I figure this move isn’t necessarily a precursor to another but it’s going to be a delicate balancing act if they begin the season with all of them in the fold.
You would think this might diminish the chance of Jamaal Magloire returning as well but that possibility will improve if Bryan moves out one of his excess bigs – and I maintain that’s been Johnson and Davis since the end of last season.
Only in Canada could you be sitting on a stool at 8 p.m. on Saturday, July 7 and divert your eyes from Red Sox-Yankees and see someone named Stajan score for the Leaves on some goaler named Raycroft from the Coloradoes.
Surely to goodness there was something more pertinent on somewhere? Oh, wait, it’s the pucks and Canada. Wrong.
Hey, did you hear?
Dwight Howard might be getting traded.
Not a bad showing at all by the Canadian men’s under-17 team at the world championships that just finished up in Lithuania.
They went 5-3 overall, finished fifth after beating Argentina in their final game and got some valuable experience that should help them greatly as they proceed through the junior ranks to perhaps the senior men’s team.
Thanks to FIBA here’s a little video snippet.
This puts the lid on the significant international season for Canada – there is the Olympics left for the women, of course – and it was a solid summer.
The junior men and women both qualified for next year’s world championships, the senior women got Canada back to the Olympic and the senior men … well, there wasn’t a senior men’s team and that’s cool, no need to do anything with nothing to play for. It’s next year that they have to hit the ground running with the qualification process for 2014 world championships.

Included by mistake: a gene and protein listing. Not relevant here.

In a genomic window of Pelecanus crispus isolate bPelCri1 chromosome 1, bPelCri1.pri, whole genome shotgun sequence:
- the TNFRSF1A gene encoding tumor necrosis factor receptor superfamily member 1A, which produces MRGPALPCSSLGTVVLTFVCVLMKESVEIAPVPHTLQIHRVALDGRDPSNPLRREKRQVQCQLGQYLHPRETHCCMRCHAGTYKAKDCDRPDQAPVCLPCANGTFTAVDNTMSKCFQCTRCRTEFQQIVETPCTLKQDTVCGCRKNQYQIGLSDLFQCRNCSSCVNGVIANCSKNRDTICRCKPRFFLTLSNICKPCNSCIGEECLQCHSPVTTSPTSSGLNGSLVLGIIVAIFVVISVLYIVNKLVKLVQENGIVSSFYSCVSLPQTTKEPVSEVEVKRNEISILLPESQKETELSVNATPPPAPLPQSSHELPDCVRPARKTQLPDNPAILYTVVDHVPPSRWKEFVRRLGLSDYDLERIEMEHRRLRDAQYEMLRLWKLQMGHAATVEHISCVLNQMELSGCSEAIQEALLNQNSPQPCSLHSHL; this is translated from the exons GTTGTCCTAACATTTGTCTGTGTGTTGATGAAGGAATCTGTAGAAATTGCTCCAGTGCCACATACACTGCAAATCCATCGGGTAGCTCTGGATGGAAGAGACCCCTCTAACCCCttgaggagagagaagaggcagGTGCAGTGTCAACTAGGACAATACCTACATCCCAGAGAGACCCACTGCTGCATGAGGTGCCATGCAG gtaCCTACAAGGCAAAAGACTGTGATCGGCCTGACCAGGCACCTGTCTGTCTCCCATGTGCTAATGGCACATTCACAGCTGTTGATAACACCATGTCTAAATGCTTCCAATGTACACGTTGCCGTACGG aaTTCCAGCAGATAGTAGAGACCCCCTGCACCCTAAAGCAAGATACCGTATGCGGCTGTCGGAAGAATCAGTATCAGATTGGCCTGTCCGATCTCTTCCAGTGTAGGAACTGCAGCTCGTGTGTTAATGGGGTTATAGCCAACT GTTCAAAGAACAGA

I’ve got about a billion Olympic things to do this week and I know you and the gang are headed to Vegas for a little training camp and then Summer League so if you’re going to do anything roster-wise, can you do it early in the week?
So, the best basketball story of the weekend?
It’s easily Nigeria beating Dominican Republic on Sunday night to get the final berth in the London Olympics.
But the magnitude of Nigeria’s efforts at the final qualifier cannot be under-stated.
The beat Lithuania in the first round, Greece in a win-or-go home game and then the Dominican with everything on the line.
It’s a huge statement – they have at times dominated the African competition, but this is the first time they’ve taken on traditional globally good teams and come out on top.
I was e-mailing briefly with Masai Ujiri after the win over Greece to offer my congratulations and he was full of pride at that point. Having been instrumental is developing the sport in his country, Masai’s been directly involved in getting these kids to American schools and giving them the opportunity to be the best they can.
It’s a great thing that’s happened – Russia and Lithuania got the other two London berths, by the way – and I can’t wait to see the first game Nigeria plays at the Olympics.